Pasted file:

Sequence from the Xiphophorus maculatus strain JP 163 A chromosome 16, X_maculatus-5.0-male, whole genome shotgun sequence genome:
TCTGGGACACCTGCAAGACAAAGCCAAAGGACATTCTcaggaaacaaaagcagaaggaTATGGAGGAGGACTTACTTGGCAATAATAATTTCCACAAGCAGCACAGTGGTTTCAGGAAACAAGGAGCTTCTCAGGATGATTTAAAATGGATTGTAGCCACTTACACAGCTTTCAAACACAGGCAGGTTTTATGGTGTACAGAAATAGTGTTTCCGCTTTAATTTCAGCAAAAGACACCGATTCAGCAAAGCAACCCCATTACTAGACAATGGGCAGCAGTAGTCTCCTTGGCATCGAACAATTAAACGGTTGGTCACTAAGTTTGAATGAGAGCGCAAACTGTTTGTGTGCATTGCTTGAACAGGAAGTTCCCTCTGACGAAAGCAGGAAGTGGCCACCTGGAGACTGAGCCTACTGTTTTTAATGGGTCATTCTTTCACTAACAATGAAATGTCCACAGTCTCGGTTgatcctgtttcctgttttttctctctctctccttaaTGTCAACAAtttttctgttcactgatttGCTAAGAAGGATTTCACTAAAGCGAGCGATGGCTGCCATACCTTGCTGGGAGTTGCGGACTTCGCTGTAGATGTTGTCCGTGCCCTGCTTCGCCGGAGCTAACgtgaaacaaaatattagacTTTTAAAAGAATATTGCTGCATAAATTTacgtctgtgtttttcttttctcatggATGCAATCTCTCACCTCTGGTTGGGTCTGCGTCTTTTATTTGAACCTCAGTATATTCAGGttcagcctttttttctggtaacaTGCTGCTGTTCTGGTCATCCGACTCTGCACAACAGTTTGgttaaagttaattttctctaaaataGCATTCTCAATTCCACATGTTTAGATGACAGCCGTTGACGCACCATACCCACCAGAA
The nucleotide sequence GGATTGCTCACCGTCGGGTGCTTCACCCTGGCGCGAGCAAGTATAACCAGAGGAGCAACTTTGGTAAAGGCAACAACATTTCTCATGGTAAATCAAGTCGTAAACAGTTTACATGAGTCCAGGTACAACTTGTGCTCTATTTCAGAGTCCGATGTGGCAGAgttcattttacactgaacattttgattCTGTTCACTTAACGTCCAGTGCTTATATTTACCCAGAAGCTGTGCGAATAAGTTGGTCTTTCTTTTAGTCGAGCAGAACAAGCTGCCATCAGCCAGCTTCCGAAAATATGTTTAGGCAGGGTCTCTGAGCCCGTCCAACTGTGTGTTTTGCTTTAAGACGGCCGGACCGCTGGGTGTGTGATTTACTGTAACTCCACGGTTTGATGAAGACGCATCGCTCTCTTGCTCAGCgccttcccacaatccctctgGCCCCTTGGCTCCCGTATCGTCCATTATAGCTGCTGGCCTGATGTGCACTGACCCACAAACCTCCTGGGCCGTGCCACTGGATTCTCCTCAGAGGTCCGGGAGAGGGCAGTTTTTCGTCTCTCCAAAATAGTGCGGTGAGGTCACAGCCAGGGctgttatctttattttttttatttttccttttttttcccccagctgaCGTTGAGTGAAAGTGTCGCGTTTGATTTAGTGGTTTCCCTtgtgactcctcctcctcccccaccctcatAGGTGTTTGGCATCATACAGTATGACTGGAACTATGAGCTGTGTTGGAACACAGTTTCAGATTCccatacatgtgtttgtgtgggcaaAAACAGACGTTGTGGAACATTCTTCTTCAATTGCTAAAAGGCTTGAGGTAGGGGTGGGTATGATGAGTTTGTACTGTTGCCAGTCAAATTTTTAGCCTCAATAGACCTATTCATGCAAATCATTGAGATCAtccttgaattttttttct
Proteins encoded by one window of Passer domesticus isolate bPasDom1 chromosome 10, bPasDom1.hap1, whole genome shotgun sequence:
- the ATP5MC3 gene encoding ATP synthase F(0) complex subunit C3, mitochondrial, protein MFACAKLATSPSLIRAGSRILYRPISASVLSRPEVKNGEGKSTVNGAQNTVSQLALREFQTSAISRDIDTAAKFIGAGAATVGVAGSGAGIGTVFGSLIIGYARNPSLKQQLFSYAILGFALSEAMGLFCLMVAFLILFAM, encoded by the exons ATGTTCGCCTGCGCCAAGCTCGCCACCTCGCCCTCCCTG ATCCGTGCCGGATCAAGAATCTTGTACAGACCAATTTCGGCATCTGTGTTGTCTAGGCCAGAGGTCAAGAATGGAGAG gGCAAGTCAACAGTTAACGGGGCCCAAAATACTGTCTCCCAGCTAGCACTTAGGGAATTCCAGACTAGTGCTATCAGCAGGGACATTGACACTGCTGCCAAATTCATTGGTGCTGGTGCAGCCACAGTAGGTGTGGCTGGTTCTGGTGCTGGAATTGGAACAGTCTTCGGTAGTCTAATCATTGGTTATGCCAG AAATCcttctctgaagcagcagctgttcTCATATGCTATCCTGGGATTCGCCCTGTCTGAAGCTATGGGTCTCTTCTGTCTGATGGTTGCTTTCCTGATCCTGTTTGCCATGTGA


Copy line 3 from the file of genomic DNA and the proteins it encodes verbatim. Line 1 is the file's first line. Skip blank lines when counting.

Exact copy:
The nucleotide sequence GGATTGCTCACCGTCGGGTGCTTCACCCTGGCGCGAGCAAGTATAACCAGAGGAGCAACTTTGGTAAAGGCAACAACATTTCTCATGGTAAATCAAGTCGTAAACAGTTTACATGAGTCCAGGTACAACTTGTGCTCTATTTCAGAGTCCGATGTGGCAGAgttcattttacactgaacattttgattCTGTTCACTTAACGTCCAGTGCTTATATTTACCCAGAAGCTGTGCGAATAAGTTGGTCTTTCTTTTAGTCGAGCAGAACAAGCTGCCATCAGCCAGCTTCCGAAAATATGTTTAGGCAGGGTCTCTGAGCCCGTCCAACTGTGTGTTTTGCTTTAAGACGGCCGGACCGCTGGGTGTGTGATTTACTGTAACTCCACGGTTTGATGAAGACGCATCGCTCTCTTGCTCAGCgccttcccacaatccctctgGCCCCTTGGCTCCCGTATCGTCCATTATAGCTGCTGGCCTGATGTGCACTGACCCACAAACCTCCTGGGCCGTGCCACTGGATTCTCCTCAGAGGTCCGGGAGAGGGCAGTTTTTCGTCTCTCCAAAATAGTGCGGTGAGGTCACAGCCAGGGctgttatctttattttttttatttttccttttttttcccccagctgaCGTTGAGTGAAAGTGTCGCGTTTGATTTAGTGGTTTCCCTtgtgactcctcctcctcccccaccctcatAGGTGTTTGGCATCATACAGTATGACTGGAACTATGAGCTGTGTTGGAACACAGTTTCAGATTCccatacatgtgtttgtgtgggcaaAAACAGACGTTGTGGAACATTCTTCTTCAATTGCTAAAAGGCTTGAGGTAGGGGTGGGTATGATGAGTTTGTACTGTTGCCAGTCAAATTTTTAGCCTCAATAGACCTATTCATGCAAATCATTGAGATCAtccttgaattttttttct